On November 27, William Dartmouth, a member of the European Parliament for the UKIP, responded in the Financial Times to an earlier op-ed in the paper by Cameron in which the prime minister attempted to strike a hardline pose on EU migration.
Sir, With reference to David Cameron’s article “Free movement within Europe needs to be less free” (November 27): the Conservative party manifesto for the last European election in 2009 stated: “Our MEPs will support the further enlargement of the EU, including to Ukraine, Belarus, Turkey, Georgia and the countries of the Balkans, if they wish to achieve EU membership, however distant that prospect may be in some cases.”
Does Cameron’s article mean that these reckless policies — in their present form — have been formally and publicly repudiated?
Unfortunately, Cameron’s newfound attachment to national sovereignty and sensible immigration is likely nothing more than political rhetoric intended for damage control. His anti-EU statements are aimed at stopping his losses in the 2014 local elections and elections for members of the European Parliament, as well as the 2015 general elections.
Other countries that are holding talks with Brussels to join the EU include Turkey, Montenegro, Macedonia, Albania, Bosnia and Herzegovina, and Kosovo. In the past, Cameron has repeatedly endorsed the widest possible expansion of the EU and full migration rights for the new members. Cameron’s all-out support for Turkey’s membership in the EU is particularly likely to come home to bite him. With nearly 80 million poor Muslims in Turkey, its EU accession would guarantee continuous waves of mass migration.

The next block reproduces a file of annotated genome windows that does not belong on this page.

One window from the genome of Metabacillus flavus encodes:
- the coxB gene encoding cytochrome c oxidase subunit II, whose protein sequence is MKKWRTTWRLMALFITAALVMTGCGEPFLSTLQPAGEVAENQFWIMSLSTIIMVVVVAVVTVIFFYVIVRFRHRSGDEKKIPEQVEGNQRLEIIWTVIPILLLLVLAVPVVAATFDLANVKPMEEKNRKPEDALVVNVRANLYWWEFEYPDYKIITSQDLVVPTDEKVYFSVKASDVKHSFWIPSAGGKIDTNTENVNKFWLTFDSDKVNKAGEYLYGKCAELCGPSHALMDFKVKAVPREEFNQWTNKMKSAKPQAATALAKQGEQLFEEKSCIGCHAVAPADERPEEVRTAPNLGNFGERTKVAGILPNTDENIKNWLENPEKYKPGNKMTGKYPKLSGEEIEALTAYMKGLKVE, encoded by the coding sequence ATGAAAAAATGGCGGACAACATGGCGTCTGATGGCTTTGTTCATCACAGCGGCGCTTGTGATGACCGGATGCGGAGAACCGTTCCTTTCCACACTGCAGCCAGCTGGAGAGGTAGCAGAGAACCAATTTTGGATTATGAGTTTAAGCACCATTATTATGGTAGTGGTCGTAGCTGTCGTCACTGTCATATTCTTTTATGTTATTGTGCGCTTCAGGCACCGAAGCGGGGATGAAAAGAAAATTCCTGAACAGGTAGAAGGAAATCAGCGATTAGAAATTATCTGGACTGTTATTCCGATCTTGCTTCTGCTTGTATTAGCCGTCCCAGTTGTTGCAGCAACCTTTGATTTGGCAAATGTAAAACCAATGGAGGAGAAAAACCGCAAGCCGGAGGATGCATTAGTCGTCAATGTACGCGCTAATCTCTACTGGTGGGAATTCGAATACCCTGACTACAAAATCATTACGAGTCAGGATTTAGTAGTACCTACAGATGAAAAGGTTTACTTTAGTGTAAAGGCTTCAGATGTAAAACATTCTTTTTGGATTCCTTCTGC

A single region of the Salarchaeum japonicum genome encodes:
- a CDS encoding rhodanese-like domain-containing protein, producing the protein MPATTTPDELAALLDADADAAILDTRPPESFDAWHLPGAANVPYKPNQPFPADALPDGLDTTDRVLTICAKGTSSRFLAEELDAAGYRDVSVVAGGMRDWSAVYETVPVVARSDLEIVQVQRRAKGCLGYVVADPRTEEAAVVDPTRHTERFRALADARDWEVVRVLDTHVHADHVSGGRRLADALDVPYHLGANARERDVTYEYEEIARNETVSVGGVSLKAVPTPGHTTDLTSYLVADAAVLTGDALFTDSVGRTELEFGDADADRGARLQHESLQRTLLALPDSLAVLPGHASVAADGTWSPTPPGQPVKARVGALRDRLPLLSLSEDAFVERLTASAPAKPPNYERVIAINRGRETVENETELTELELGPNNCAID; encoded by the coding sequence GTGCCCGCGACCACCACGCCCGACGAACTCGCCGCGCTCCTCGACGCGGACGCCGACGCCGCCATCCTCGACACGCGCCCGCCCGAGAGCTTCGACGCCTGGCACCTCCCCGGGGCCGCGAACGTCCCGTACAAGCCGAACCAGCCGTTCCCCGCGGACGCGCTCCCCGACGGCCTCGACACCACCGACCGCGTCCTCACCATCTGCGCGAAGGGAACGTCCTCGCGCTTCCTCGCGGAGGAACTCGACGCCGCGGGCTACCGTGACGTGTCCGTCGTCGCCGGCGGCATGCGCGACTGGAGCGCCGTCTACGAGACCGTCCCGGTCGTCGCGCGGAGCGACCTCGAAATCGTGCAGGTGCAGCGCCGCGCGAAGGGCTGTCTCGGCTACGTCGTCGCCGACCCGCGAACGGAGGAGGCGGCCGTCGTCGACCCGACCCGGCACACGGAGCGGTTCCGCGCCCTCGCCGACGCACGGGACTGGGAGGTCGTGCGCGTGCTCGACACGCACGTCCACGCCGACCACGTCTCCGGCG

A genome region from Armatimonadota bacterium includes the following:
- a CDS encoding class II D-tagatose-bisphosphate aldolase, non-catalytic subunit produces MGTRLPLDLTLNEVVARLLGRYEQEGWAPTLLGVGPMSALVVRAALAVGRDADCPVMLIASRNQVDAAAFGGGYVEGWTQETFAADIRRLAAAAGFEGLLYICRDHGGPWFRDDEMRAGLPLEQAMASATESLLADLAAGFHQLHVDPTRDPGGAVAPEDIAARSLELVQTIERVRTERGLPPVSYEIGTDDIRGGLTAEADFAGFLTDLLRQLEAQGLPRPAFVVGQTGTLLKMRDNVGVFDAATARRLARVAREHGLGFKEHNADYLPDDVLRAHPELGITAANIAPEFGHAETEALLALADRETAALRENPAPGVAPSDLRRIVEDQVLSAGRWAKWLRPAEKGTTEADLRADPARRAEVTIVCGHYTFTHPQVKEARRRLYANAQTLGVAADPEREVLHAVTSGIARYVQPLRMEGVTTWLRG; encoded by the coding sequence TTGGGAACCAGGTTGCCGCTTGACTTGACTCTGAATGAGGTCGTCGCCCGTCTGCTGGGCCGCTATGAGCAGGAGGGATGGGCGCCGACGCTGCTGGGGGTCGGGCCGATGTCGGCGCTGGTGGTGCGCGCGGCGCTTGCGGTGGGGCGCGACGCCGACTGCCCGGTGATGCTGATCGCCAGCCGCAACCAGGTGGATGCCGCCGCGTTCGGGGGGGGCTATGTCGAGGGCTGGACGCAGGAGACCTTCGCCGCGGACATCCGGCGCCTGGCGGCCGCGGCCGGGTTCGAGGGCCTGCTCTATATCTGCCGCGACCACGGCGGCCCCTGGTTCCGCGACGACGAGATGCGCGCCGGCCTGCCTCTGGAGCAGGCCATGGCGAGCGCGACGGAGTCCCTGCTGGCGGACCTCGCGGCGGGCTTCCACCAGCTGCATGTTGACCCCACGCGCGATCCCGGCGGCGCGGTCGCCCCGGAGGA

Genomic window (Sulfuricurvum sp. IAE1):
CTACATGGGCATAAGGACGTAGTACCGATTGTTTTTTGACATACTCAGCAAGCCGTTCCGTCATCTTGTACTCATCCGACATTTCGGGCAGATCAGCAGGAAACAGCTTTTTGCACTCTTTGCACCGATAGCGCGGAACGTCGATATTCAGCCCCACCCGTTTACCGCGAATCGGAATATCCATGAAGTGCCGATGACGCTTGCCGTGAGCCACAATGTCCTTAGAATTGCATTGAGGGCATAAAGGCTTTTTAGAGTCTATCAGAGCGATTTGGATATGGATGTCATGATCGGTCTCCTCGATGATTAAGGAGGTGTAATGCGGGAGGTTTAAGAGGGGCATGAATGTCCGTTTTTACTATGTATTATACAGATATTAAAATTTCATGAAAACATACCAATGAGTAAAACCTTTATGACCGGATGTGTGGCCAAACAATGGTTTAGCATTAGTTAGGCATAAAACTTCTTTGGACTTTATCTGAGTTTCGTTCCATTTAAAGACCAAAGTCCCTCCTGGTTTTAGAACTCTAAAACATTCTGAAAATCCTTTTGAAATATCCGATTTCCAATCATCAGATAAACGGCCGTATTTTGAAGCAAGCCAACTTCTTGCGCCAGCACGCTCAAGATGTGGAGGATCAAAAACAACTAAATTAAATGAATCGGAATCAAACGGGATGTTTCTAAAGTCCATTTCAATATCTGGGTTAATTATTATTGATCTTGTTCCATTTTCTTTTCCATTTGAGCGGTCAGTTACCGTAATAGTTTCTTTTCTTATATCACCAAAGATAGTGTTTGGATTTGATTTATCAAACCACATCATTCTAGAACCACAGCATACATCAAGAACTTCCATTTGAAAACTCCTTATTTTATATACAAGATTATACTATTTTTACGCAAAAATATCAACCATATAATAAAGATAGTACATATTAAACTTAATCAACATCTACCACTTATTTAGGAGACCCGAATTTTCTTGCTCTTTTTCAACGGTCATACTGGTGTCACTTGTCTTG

In December, Ankara and Brussels reached a new milestone in Turkey’s stalled EU accession, with Brussels agreeing to allow Turkish citizens to enjoy visa-free travel throughout the EU within three-and-a-half years. For its part, Turkey agreed to permit the EU to send back illegal immigrants who enter the EU from Turkish territories. This will, supposedly, provide some solution to the problem posed by Turkey as an established major conduit for illegal migration into Europe from Africa and the Middle East, including Iran, Iraq, and Syria. But it is a very lopsided tradeoff at best.
The history of widespread visa-free travel abuses within the EU by “benefit tourists” and those who illegally stay and work has become a major issue throughout Europe, and especially in the United Kingdom. A much-heralded report by the EU that purported to prove there was no significant problem with benefit tourism has been shown to have been a purely pro-immigration paid propaganda piece masquerading as impartial research.
Like John McCain, George W. Bush, and other Republican leaders in the United States, Prime Minister Cameron and other Conservative Party establishment candidates have tactically “moved to the right” on immigration for election purposes, but can be counted on to reverse direction and return to their pro-EU integration course, if they succeed in fooling the voters once again.